provide that extra help, but that actually added to the complexity
of the contract. Perhaps, again in hindsight, we should have kept
the two issues separated.
11. Are you now considering the establishment
of a negotiating committee to represent the franchisees in these
(Mr Irwin) We have undertaken that we will continue
during the first quarter of the financial year to review the contract
and we are due to have the first meeting tomorrow afternoon.
(Ms Merrifield) In terms of the 45 operators coming
together in some sort of representative structure to negotiate
with us on behalf of the network, that is certainly something
which we have said throughout the process we would positively
encourage and be prepared to support. It has taken a little time
for them themselves to get key staff in place and develop those
relationships between themselves and decide how they want to take
that forward, but I believe they are now at the point of setting
a structure in place and we would be happy to support that.
12. It would be a much simpler way rather than
trying to have lots of separate and disparate negotiations.
(Mr Waller) I tried to facilitate a meeting with them
in September, something like that, but they were just not ready.
Some of these were new organisations which, particularly where
the boundaries have changed, only formally came into full operation
on 1st April, so they have had all the internal transition issues
to go through as well. So they were not ready for it earlier,
but in the future we will certainly end up with an ability to
negotiate through a central point I am sure.
13. You have probably suffered from the fact
they were pretty diverse in their structures, some very sophisticated
and others perhaps not quite as sophisticated.
(Mr Waller) I think that is fair, yes.
14. You have an Information and Advisory Service
which, as I understand it, is going to be the way in which you
are going to communicate with most small businesses. Is that right?
(Mr Irwin) We have a call centre and a website.
(Mr Irwin) I guess in sheer number terms, yes, that
would be the single biggest channel, but clearly the most intensive
support will be delivered through the Business Link network, through
one-to-one support and assistance.
16. What kind of feed-back have you had from
consumers as to how the website is working at the moment?
(Mr Irwin) We have been piloting the website over
the last year or so since we came into existence. We have been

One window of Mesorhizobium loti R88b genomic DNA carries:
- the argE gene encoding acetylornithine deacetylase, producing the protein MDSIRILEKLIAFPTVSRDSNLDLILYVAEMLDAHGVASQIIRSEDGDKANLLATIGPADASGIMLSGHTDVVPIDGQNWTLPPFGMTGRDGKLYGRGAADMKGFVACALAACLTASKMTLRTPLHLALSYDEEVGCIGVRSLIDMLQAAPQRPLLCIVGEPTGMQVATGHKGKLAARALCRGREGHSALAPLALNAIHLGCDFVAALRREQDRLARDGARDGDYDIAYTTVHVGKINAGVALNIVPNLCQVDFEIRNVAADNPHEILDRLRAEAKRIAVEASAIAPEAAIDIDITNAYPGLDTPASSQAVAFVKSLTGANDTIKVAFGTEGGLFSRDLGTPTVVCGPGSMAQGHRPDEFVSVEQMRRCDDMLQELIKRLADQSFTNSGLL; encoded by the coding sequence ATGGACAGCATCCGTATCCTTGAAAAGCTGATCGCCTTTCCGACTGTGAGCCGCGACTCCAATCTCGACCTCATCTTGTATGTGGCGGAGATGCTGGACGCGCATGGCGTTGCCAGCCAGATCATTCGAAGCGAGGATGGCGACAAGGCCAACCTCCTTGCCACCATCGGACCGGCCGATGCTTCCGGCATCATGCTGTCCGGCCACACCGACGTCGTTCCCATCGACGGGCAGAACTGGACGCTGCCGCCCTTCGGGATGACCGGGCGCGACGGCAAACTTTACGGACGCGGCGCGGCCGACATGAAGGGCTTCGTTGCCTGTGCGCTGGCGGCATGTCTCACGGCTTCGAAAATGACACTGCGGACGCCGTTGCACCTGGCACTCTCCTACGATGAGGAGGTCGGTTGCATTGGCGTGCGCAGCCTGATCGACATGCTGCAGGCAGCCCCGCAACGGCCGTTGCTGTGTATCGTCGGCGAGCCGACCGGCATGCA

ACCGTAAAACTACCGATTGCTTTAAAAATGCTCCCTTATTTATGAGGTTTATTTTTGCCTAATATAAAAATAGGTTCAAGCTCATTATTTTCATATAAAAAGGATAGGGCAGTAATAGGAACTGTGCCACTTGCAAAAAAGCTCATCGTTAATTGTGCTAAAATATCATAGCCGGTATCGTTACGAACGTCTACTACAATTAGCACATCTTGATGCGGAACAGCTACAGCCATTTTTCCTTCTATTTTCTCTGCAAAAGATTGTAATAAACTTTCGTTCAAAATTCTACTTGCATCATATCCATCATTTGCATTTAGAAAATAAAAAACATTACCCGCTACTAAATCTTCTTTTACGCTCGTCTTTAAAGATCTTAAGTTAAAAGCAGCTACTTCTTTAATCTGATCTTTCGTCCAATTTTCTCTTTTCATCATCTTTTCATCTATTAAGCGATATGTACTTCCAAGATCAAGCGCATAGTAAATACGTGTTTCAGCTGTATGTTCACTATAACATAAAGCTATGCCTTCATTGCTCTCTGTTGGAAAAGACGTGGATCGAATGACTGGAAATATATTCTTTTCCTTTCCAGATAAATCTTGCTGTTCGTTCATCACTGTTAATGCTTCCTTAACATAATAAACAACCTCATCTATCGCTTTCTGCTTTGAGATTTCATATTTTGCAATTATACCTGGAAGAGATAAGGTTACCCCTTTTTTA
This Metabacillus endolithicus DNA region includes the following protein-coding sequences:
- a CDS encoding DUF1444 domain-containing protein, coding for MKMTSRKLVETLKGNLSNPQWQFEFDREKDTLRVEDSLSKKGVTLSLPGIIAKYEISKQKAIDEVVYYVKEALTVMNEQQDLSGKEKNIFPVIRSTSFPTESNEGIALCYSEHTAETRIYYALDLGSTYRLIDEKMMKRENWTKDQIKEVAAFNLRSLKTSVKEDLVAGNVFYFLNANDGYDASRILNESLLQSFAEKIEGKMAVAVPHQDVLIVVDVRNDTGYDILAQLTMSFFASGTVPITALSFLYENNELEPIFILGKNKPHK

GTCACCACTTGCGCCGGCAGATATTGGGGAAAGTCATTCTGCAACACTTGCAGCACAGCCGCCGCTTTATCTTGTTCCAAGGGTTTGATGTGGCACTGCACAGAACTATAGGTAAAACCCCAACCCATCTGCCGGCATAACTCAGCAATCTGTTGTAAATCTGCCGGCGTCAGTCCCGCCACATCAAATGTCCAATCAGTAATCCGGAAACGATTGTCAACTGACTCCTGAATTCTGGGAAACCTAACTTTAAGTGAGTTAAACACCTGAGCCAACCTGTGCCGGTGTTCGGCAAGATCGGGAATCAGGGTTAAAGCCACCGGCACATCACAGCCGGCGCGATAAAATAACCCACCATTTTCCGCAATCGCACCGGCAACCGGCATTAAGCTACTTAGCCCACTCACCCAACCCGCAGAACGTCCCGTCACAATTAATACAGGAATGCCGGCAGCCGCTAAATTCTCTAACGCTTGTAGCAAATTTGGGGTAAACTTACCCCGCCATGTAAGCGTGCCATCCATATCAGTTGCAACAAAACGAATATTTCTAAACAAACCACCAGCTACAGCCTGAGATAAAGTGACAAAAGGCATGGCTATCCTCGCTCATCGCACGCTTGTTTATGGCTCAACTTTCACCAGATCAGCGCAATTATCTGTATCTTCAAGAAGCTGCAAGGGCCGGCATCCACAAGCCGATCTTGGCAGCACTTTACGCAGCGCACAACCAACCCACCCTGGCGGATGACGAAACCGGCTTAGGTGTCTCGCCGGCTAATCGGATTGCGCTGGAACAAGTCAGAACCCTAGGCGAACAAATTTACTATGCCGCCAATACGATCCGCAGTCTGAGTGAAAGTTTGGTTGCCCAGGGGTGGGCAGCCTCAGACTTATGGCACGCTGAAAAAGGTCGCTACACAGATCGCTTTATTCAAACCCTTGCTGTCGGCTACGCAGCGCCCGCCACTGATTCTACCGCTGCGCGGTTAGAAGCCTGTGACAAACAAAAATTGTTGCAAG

running some focus groups, we have been inviting people to give
us feed-back, and on the whole the feed-back has been extremely
positive about the sort of information they have been able to
get. The new website, the all-singing, all-dancing version, if
you like, we expect to launch towards the end of this month. We
will not be launching everything all at once but we aim to include
discussion groups, because businesses tell us one of the best
ways they get advice is from the peer-to-peer network, so we want
to facilitate that through the website. We also want to have the
ability to provide a call-back facility, because no matter how
sophisticated we make the web service, there are inevitably occasions
when people want something more. So if you want someone to telephone
you, you will be able to click on that and as soon as the technology
allowsand hopefully it is not too far awaywe want
a talk-through facility so through the same communications line
you will be able to talk to someone at the other end if you want
17. Do people pay to access the internet through
you? How do you get any return from customers or do you not? Is
this an entirely free service?
(Mr Irwin) The web service we offer will be entirely
18. So you will have hit counters and try to
work out how many people have accessed it?
(Mr Irwin) We will. Actually we hope to be more sophisticated
than that because we are also establishing a national client data
base which will record information about all the clients who are
coming through the Business Link network, and the same data base
will record information about the people coming through the call
centre and the people coming through the web service. So we hope
to have a very comprehensive data base about the way in which
the service is being used, about the clientele, so we can use
that to develop services in the future, and also to offer other
added value services. One of the things I would like to do is
get more, if clients are willing to pay, financial information
from clients so we can feed-back to them financial ratio norms
so they can compare themselves against other businesses in the
same sector. That will help them to manage their own business
19. Is the call centre also free?
(Mr Irwin) Yes, it will be free. The aim of the call
centre and the web service is, on the whole, to give basic information,
to be part of our overall promotional activity and to encourage
businesses to consider a one-to-one conversation with a Business
Link adviser. Different Business Link operators will adopt slightly
different models but my expectation is that on the whole the first
couple of meetings will be free but after that we would expect
businesses to be paying a contribution towards the cost of the